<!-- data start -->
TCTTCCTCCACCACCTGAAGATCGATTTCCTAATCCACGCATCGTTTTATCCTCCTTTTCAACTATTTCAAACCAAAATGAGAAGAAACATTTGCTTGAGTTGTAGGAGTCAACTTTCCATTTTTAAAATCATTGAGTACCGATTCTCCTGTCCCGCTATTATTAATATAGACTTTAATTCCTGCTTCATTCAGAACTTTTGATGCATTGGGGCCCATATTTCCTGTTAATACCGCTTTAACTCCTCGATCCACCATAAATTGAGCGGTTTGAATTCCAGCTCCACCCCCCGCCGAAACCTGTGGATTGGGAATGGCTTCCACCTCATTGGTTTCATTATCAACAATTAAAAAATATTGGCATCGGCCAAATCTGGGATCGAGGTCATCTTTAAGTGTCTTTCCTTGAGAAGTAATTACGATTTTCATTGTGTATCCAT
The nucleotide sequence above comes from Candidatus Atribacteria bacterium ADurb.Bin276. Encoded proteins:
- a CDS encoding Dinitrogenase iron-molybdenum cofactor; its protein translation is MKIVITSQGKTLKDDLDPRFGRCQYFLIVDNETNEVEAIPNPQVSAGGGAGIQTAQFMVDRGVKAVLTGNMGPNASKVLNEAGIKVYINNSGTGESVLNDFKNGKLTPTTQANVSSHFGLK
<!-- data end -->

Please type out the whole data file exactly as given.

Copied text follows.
TCTTCCTCCACCACCTGAAGATCGATTTCCTAATCCACGCATCGTTTTATCCTCCTTTTCAACTATTTCAAACCAAAATGAGAAGAAACATTTGCTTGAGTTGTAGGAGTCAACTTTCCATTTTTAAAATCATTGAGTACCGATTCTCCTGTCCCGCTATTATTAATATAGACTTTAATTCCTGCTTCATTCAGAACTTTTGATGCATTGGGGCCCATATTTCCTGTTAATACCGCTTTAACTCCTCGATCCACCATAAATTGAGCGGTTTGAATTCCAGCTCCACCCCCCGCCGAAACCTGTGGATTGGGAATGGCTTCCACCTCATTGGTTTCATTATCAACAATTAAAAAATATTGGCATCGGCCAAATCTGGGATCGAGGTCATCTTTAAGTGTCTTTCCTTGAGAAGTAATTACGATTTTCATTGTGTATCCAT
The nucleotide sequence above comes from Candidatus Atribacteria bacterium ADurb.Bin276. Encoded proteins:
- a CDS encoding Dinitrogenase iron-molybdenum cofactor; its protein translation is MKIVITSQGKTLKDDLDPRFGRCQYFLIVDNETNEVEAIPNPQVSAGGGAGIQTAQFMVDRGVKAVLTGNMGPNASKVLNEAGIKVYINNSGTGESVLNDFKNGKLTPTTQANVSSHFGLK